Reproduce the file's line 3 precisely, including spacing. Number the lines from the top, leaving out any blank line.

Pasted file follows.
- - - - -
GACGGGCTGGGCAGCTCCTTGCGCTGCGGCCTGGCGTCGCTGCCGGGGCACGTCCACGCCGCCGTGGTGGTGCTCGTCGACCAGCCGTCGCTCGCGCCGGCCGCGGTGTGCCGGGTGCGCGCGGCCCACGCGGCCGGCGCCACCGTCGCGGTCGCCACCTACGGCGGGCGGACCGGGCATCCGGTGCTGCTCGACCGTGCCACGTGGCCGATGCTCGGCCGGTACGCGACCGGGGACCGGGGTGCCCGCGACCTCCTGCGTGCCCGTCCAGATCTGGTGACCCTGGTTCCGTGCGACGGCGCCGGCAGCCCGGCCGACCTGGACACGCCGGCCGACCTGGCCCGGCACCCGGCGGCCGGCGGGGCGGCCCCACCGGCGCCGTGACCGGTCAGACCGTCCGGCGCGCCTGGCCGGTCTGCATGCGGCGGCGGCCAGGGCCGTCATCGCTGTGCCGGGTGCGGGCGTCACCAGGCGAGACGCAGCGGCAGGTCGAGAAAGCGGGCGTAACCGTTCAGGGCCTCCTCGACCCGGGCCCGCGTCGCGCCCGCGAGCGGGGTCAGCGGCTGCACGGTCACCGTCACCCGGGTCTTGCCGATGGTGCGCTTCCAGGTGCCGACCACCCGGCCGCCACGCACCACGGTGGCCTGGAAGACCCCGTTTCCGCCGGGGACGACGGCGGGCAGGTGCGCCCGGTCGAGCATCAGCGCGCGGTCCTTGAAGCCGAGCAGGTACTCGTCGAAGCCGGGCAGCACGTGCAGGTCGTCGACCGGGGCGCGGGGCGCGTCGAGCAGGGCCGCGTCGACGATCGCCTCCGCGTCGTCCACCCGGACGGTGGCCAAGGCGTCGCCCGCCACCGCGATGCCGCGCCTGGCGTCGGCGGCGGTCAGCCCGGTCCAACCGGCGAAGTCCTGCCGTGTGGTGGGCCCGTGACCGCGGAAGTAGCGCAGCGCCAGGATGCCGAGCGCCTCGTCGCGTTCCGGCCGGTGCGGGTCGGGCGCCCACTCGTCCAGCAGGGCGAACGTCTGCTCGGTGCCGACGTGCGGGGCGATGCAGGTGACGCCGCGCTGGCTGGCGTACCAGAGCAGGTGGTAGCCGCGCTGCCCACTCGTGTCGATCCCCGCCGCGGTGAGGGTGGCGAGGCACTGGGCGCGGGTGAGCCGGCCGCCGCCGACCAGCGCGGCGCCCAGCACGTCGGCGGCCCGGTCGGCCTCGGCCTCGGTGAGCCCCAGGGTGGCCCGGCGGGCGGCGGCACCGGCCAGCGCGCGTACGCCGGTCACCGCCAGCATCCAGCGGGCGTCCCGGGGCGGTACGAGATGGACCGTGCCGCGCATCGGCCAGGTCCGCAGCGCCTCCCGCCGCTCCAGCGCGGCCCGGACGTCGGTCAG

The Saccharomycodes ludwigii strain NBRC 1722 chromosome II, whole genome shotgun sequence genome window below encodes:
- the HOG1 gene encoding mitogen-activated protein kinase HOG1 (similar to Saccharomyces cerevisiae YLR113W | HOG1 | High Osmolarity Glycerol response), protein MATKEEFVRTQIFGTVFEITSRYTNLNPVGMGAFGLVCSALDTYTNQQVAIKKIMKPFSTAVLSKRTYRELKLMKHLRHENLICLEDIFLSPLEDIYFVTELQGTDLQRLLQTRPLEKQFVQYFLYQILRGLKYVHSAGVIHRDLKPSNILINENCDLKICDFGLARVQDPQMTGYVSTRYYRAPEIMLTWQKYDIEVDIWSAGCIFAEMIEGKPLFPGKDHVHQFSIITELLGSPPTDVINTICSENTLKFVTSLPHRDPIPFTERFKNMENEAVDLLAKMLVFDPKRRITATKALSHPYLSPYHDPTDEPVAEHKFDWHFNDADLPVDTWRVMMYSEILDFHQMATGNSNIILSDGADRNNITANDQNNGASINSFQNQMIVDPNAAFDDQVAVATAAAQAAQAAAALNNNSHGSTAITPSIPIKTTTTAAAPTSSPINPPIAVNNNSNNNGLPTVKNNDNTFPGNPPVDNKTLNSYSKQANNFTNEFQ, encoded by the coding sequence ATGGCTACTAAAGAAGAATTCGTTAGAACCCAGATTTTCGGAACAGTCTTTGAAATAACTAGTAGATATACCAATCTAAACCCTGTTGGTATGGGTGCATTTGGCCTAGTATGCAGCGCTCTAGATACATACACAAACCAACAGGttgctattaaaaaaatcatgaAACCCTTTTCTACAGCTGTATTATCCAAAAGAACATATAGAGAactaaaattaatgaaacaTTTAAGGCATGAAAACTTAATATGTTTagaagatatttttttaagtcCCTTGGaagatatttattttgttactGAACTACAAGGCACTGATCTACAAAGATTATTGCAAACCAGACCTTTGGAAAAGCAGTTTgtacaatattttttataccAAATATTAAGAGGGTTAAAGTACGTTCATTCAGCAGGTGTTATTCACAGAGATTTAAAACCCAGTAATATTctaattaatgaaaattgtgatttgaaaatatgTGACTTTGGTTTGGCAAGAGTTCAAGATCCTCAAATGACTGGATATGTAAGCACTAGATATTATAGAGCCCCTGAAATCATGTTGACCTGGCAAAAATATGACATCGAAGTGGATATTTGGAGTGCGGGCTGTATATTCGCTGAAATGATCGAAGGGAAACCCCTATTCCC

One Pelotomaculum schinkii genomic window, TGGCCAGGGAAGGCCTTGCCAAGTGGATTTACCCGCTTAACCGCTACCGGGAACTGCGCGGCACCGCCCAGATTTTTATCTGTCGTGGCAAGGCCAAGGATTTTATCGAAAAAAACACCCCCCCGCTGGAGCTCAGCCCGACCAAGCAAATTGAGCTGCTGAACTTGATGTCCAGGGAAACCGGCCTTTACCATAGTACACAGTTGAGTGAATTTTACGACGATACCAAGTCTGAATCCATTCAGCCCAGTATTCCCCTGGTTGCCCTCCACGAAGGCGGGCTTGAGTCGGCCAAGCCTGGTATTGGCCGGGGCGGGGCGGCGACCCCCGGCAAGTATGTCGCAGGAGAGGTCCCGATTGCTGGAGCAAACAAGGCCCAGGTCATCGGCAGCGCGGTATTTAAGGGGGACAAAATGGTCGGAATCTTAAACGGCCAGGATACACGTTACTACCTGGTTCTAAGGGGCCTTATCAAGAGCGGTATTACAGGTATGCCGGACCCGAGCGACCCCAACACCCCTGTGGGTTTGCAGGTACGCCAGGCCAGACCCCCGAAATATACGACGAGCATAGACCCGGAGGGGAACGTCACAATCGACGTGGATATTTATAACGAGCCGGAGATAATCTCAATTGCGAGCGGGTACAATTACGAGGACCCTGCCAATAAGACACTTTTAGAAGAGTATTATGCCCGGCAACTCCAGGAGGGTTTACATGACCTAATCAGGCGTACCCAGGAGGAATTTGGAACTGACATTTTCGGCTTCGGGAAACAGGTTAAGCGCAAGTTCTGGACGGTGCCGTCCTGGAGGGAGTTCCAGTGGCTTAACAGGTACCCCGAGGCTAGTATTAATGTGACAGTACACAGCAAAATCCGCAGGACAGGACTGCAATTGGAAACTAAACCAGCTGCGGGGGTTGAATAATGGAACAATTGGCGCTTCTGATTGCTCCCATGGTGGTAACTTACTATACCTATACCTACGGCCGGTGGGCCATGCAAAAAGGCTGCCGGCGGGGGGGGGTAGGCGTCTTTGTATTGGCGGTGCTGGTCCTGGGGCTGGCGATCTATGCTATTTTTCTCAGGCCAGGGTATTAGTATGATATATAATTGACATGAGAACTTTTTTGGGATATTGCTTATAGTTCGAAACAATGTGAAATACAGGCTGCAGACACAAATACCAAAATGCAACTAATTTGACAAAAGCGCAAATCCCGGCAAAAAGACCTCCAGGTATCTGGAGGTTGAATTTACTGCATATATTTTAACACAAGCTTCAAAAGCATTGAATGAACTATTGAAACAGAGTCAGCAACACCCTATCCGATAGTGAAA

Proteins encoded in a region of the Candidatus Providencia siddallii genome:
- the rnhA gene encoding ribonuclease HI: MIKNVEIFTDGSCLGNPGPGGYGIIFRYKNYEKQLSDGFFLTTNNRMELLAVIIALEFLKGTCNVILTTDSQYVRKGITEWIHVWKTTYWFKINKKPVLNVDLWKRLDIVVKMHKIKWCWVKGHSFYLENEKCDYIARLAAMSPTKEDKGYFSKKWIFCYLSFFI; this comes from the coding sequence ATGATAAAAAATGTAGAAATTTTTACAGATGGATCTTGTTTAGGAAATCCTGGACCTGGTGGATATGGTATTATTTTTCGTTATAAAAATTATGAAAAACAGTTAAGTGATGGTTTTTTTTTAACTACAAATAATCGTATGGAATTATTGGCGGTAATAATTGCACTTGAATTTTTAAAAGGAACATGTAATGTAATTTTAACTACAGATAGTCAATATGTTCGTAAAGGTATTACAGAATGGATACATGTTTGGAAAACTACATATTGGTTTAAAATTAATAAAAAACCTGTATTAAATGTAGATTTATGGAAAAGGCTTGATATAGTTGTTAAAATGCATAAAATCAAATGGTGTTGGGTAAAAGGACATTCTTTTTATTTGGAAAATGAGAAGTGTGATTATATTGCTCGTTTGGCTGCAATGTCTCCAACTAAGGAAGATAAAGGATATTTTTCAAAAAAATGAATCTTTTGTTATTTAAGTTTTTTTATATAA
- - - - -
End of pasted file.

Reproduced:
- the HOG1 gene encoding mitogen-activated protein kinase HOG1 (similar to Saccharomyces cerevisiae YLR113W | HOG1 | High Osmolarity Glycerol response), protein MATKEEFVRTQIFGTVFEITSRYTNLNPVGMGAFGLVCSALDTYTNQQVAIKKIMKPFSTAVLSKRTYRELKLMKHLRHENLICLEDIFLSPLEDIYFVTELQGTDLQRLLQTRPLEKQFVQYFLYQILRGLKYVHSAGVIHRDLKPSNILINENCDLKICDFGLARVQDPQMTGYVSTRYYRAPEIMLTWQKYDIEVDIWSAGCIFAEMIEGKPLFPGKDHVHQFSIITELLGSPPTDVINTICSENTLKFVTSLPHRDPIPFTERFKNMENEAVDLLAKMLVFDPKRRITATKALSHPYLSPYHDPTDEPVAEHKFDWHFNDADLPVDTWRVMMYSEILDFHQMATGNSNIILSDGADRNNITANDQNNGASINSFQNQMIVDPNAAFDDQVAVATAAAQAAQAAAALNNNSHGSTAITPSIPIKTTTTAAAPTSSPINPPIAVNNNSNNNGLPTVKNNDNTFPGNPPVDNKTLNSYSKQANNFTNEFQ, encoded by the coding sequence ATGGCTACTAAAGAAGAATTCGTTAGAACCCAGATTTTCGGAACAGTCTTTGAAATAACTAGTAGATATACCAATCTAAACCCTGTTGGTATGGGTGCATTTGGCCTAGTATGCAGCGCTCTAGATACATACACAAACCAACAGGttgctattaaaaaaatcatgaAACCCTTTTCTACAGCTGTATTATCCAAAAGAACATATAGAGAactaaaattaatgaaacaTTTAAGGCATGAAAACTTAATATGTTTagaagatatttttttaagtcCCTTGGaagatatttattttgttactGAACTACAAGGCACTGATCTACAAAGATTATTGCAAACCAGACCTTTGGAAAAGCAGTTTgtacaatattttttataccAAATATTAAGAGGGTTAAAGTACGTTCATTCAGCAGGTGTTATTCACAGAGATTTAAAACCCAGTAATATTctaattaatgaaaattgtgatttgaaaatatgTGACTTTGGTTTGGCAAGAGTTCAAGATCCTCAAATGACTGGATATGTAAGCACTAGATATTATAGAGCCCCTGAAATCATGTTGACCTGGCAAAAATATGACATCGAAGTGGATATTTGGAGTGCGGGCTGTATATTCGCTGAAATGATCGAAGGGAAACCCCTATTCCC